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Should Election Campaigns be made virtual?

Should Election Campaigns be made virtual?

Relevance:

  • GS 2 || Polity || Constitutional Bodies || Election Commission

Why in news?

  • In view of the COVID-19 surge, and the fact that public rallies are super-spreader events, should campaigning be restricted to virtual mode — at least until the pandemic is behind us.

Background

  • India is witnessing a second wave of the COVID-19 pandemic, with record numbers of new cases and deaths every day. At the same time, States holding Assembly elections have seen mass rallies by political parties.
  • In most such rallies, especially in West Bengal, which still has two phases to go and where campaigning is still on, COVID-19 protocols such as masking and physical distancing are blatantly flouted.

Making election campaigns virtual

  • People at election rallies didn’t wear masks, neither did politicians.
  • The problem is that even political leaders are not wearing masks.
  • The use of different media platforms such as TV, Facebook, Twitter, and Whatsapp for election campaigning is known as electioneering on social media. Due to the dramatic rise in internet usage, internet-enabled cell phones, and the number of new voters in the 18-25 year bracket, social media sites have a significant influence.

In support of virtual campaigning

  • Less role of money in virtual campaigning hence there would be Parity between candidates.
  • It enables political parties to effectively communicate with the general public on a personal level and in an interactive manner.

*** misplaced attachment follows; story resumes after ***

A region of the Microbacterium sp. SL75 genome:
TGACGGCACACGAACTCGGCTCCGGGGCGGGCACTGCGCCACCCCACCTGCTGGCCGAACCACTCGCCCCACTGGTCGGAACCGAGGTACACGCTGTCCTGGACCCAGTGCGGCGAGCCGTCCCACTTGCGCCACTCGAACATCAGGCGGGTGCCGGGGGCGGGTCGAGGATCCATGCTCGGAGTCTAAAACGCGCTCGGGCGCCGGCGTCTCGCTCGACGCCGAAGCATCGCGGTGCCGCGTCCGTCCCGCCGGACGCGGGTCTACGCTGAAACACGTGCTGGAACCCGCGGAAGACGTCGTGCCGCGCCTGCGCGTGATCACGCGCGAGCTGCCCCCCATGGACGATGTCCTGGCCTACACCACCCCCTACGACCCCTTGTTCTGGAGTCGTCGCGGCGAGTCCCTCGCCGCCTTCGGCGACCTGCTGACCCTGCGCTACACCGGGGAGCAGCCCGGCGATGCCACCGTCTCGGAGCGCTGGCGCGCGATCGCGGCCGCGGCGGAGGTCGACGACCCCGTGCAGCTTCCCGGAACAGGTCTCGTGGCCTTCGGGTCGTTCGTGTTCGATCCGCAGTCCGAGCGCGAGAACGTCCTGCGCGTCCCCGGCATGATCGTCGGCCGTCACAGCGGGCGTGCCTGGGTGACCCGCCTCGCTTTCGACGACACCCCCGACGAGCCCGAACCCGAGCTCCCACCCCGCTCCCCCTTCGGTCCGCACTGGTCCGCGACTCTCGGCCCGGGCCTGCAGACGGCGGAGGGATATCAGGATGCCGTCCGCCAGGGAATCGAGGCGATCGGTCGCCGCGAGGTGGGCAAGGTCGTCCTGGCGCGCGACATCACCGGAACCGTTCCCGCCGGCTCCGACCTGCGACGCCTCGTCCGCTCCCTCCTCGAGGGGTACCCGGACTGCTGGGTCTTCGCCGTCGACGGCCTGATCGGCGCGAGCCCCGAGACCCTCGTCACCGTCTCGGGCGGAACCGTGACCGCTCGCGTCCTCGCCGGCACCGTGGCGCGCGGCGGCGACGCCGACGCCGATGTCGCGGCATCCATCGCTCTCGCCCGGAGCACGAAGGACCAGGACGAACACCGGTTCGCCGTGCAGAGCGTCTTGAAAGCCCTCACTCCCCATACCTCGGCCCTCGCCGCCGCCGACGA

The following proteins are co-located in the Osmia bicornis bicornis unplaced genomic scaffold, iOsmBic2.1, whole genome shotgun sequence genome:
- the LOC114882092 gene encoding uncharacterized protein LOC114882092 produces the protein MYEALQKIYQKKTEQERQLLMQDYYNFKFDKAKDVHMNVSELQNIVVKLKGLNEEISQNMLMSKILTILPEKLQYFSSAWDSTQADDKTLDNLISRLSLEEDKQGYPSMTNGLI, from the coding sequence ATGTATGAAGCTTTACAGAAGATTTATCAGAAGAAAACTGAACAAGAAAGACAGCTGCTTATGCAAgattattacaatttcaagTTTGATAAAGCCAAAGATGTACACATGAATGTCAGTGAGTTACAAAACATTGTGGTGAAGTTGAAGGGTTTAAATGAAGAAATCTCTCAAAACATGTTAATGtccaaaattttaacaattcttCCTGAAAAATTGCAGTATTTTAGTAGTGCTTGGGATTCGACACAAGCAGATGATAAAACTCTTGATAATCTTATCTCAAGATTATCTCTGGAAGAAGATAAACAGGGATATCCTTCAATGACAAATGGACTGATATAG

• For example, social media makes it simple to disseminate information about upcoming events, schedules, current events, and hot topics.
  • Mass rallies are just a tool to energize the party cadre, the strength of a party cadre, or individual party workers, is often associated with their ability to get people to rallies.
  • USA
    • In the USA, television debates in the US presidential elections are watched by millions of TV. Ask the future post holders to directly confront each other on important issues. National leaders misuse their influence at the local level.
  • The number of likes on a Youtube video or shares of a social post is an indication of the popularity as well.
  • India has added the number to the voter’s list. These young first-time voters consume content primarily on their phones/smartphones.
  • A cheaper way of campaigning
    • It is a cheaper and democratic way of campaigning as any candidate can find an internet-savvy volunteer to take on the task of managing the social media posting for the campaign.
  • Easy reach to masses
    • Platforms like Facebook and Twitter enable candidates to directly reach out to voters, mobilize supporters, and influence the public agenda.
    • It provides a wide range of choices to political parties to tailor their advertisements to suit the particular section of electorates.

Arguments against/Challenges of online or virtual campaigning

  • No buzz
    • Election buzz creates participation and huge buzz in the masses and hence makes democracy become
    • Fake news, deep fakes, and political advertising are the biggest challenges threatening the fundamentals of democracy.
  • Not Localised
    • Communicating via television isn’t as localized as rallies are.